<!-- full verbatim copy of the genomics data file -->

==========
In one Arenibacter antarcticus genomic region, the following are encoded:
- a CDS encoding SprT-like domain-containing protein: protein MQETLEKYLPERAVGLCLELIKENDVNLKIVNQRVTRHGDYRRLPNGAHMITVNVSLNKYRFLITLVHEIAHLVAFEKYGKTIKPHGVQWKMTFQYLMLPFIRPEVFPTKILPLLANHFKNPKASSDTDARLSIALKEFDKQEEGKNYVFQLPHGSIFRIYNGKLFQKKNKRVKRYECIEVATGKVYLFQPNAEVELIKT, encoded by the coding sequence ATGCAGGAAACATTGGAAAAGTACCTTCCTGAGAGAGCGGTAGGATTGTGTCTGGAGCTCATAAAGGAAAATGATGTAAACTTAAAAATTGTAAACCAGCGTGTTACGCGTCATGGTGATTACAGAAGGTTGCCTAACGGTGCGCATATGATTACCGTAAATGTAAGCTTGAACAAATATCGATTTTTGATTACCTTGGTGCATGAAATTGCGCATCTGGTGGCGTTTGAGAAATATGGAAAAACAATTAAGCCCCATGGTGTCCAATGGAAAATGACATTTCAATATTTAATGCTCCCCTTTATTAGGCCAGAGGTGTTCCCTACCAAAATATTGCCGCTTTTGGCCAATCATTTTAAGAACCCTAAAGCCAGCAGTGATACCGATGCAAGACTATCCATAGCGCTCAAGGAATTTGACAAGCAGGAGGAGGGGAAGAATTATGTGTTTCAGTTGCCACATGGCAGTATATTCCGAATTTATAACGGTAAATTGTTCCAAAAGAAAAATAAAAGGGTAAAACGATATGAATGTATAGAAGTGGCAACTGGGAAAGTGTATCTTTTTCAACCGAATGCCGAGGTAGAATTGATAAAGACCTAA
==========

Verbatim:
In one Arenibacter antarcticus genomic region, the following are encoded:
- a CDS encoding SprT-like domain-containing protein: protein MQETLEKYLPERAVGLCLELIKENDVNLKIVNQRVTRHGDYRRLPNGAHMITVNVSLNKYRFLITLVHEIAHLVAFEKYGKTIKPHGVQWKMTFQYLMLPFIRPEVFPTKILPLLANHFKNPKASSDTDARLSIALKEFDKQEEGKNYVFQLPHGSIFRIYNGKLFQKKNKRVKRYECIEVATGKVYLFQPNAEVELIKT, encoded by the coding sequence ATGCAGGAAACATTGGAAAAGTACCTTCCTGAGAGAGCGGTAGGATTGTGTCTGGAGCTCATAAAGGAAAATGATGTAAACTTAAAAATTGTAAACCAGCGTGTTACGCGTCATGGTGATTACAGAAGGTTGCCTAACGGTGCGCATATGATTACCGTAAATGTAAGCTTGAACAAATATCGATTTTTGATTACCTTGGTGCATGAAATTGCGCATCTGGTGGCGTTTGAGAAATATGGAAAAACAATTAAGCCCCATGGTGTCCAATGGAAAATGACATTTCAATATTTAATGCTCCCCTTTATTAGGCCAGAGGTGTTCCCTACCAAAATATTGCCGCTTTTGGCCAATCATTTTAAGAACCCTAAAGCCAGCAGTGATACCGATGCAAGACTATCCATAGCGCTCAAGGAATTTGACAAGCAGGAGGAGGGGAAGAATTATGTGTTTCAGTTGCCACATGGCAGTATATTCCGAATTTATAACGGTAAATTGTTCCAAAAGAAAAATAAAAGGGTAAAACGATATGAATGTATAGAAGTGGCAACTGGGAAAGTGTATCTTTTTCAACCGAATGCCGAGGTAGAATTGATAAAGACCTAA